In 1H-1H TOCSY amide proton δ 7.58 (dd, NHGlyI) formed a spin system with protons δ 3.33 (H2GlyI) and δ 3.80 (H2’GlyI) and amide proton δ 8.68 (dd, NHGlyII) with protons δ 3.55 (H2GlyII) and δ 3.82 (H2’GlyII). The two pairs of 2,2′ protons were geminal based primarily on the coupling constants (Fig. S2, Table 1, Table S1) and on the correlations in the 13C HSQC (Fig. S3) spectrum although H2’GlyI and H2’GlyII correlations to the carbon signals δ 42.3 (C2GlyI) and δ 42.6 (C2GlyII) were not clearly resolved. 13C HMBC connected NHGlyI and NHGlyII to carbonyl carbons δ 168.2 (COGlyI) and δ 169.0 (COGlyII), respectively (Fig. S4). All this data showed that 1 contains two glycine residues.

In the AOFHA substructure of 1 1H-1H TOCSY spectrum showed proton δ 8.13 (3*-NH) correlation to protons δ 2.24 (4*), δ 2.72 (4*′), δ 4.40 (3*) and δ 4.54 (2*) from which H2* further correlated to protons δ 4.20 (2) and δ 5.84 (2-OH) completing the spin system (Fig. S5). 1H-1H COSY connected 3*-NH to a methine proton 3* and it was further connected to H2* and geminal protons 4* and 4*′ (Fig. S6). Both geminal protons 4*,4*′ and proton 2* were connected to a carbonyl carbon δ 175.6 (5*-CO) (Fig. S4). Proton 2* was bonded to a carbon which shift value 84.9 ppm indicated direct bond to a heteroatom, preferably oxygen. Build up of a γ-lactone structure by bonding of the heteroatom to the aforementioned 5* carbonyl carbon explains the 13C HMBC correlation between proton 2* and 5*-CO (Fig. S4). 1H-1H COSY further connected 2* to a proton 2 that was bonded to a 70.4 ppm carbon atom (C2) indicating again direct bond to a heteroatom, preferably oxygen. As 1H-1H COSY linked proton 2 to a proton δ 5.84 (2-OH) which did not have a signal in 13C- or 15N HSQC it indicated a presence of a hydroxyl group. 13C HMBC correlation of protons 2 and 2-OH with carbonyl carbon δ 170.4 completed this substructure (Fig. S4). The above analysis led to a 2-(3-amino-5-oxytetrahydrofuran-2-yl)-2-hydroxyacetic acid (AOFHA) structure. Identical structure with matching carbon shifts has been described from another natural compound, amicoumacin C, which showed antibacterial activity against Staphylococcus strains [16].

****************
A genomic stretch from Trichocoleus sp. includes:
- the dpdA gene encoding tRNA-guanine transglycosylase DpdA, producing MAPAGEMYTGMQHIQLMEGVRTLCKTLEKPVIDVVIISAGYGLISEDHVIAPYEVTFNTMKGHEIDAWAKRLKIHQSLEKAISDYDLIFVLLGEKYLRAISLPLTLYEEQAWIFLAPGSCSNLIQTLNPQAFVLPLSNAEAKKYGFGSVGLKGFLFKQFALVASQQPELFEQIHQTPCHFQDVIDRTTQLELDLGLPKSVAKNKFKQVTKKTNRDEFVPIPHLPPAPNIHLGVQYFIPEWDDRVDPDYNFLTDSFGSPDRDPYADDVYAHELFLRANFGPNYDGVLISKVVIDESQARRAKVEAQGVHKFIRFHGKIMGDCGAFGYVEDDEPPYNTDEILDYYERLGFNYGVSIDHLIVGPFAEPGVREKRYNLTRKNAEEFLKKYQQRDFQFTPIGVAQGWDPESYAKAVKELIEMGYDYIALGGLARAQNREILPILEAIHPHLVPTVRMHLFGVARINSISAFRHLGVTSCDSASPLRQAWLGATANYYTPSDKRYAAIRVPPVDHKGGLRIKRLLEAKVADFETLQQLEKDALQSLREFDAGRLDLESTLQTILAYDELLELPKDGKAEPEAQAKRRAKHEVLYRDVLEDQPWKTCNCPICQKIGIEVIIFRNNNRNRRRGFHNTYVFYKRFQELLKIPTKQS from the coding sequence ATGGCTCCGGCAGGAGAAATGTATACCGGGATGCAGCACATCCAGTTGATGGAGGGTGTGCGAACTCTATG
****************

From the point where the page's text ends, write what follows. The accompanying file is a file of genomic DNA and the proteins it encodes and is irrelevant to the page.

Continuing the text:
In the AHOPAsubstructure 1H-1H COSY connected amide proton δ 7.54 (3-NH) to a methine proton δ 3.93 (H3), which was further linked to three protons δ 3.73 (H2), δ 2.16 (H4) and δ 2.30 (H4′) (Fig. S7). As H2 was bonded to a δ 71.1 carbon and coupled in 1H-1H COSY to a proton δ 5.57 (2-OH) which lacked a signal in 13C- or 15N HSQC, thus substructure probably contained a hydroxyl in C2. In 13C HMBC H2 had a correlation with carbonyl carbon δ 171.9 (Fig. S4),which formed the carboxyl terminal of this substructure. Hydrocarbon chain elongation from the methine proton H3 to H6 and from H9 to methyl protons H18 was clearly seen in 1H-1H COSY (Fig. S7 and S8). Chemical shifts of methine groups CH13, 14, 15 and 16 (Table 1) showed the presence of a conjugated diene structure. Together with signals δ 31.3 (C12) and δ 24.5 (C17), when compared to experimental and calculated signals from [17], the conjugated diene configuration was assigned as all-trans (EE). Examination of 1H-1H COSY together with 13C HSQC (Fig. S9) revealed that the crowded region from δH 6 to 6.1 contained the signals from H7 and 8 and crosspeaks almost fused to the diagonal. 1H-1H COSY and 13C HMBC connected CH7 and 8 together with CH 5, 6, 9 and 10 to a conjugated triene structure. Overlapping olefinic signals hindered the calculation of J values except in case of H10 that showed double triplet with a coupling constant of 14 Hz, which is typical for E double bond configuration. By comparing δCH signals of CH5…CH10 and δC signals of C4 and C11 with experimental and calculated signals from [17] and by taking into account the slight effect of electronegative nitrogen in β position to CH5, triene configuration was assigned as all-trans (EEE). Weak 1H NMR signals on the range from δ 5.0 to δ 5.4 and δ 6.2 to δ 6.5 could indicate variability in the double bond configuration. Altogether the aforementioned assignments led to a long chain polyunsaturated fatty acid structure, (5E,7E,9E,13E,15E)-3-amino-2-hydroxyoctadeca-5,7,9,13,15-pentaenoic acid (AHOPA). However, at this stage the stereochemistry of 1 at the five stereogenic centers (C-2, C-2*, C-3* in AOFHA; C-2 and C-3 in AHOPA) remained unassigned. COSY correlations of all subunits are summarized together with the HMBC correlations which link the subunits together in Fig. S10. Carbonyl region HMBC correlations important for subunit assembly are presented in Fig. S4 and all correlations are summarized in Table S1. Subunit assembly was possible without NOESY correlations.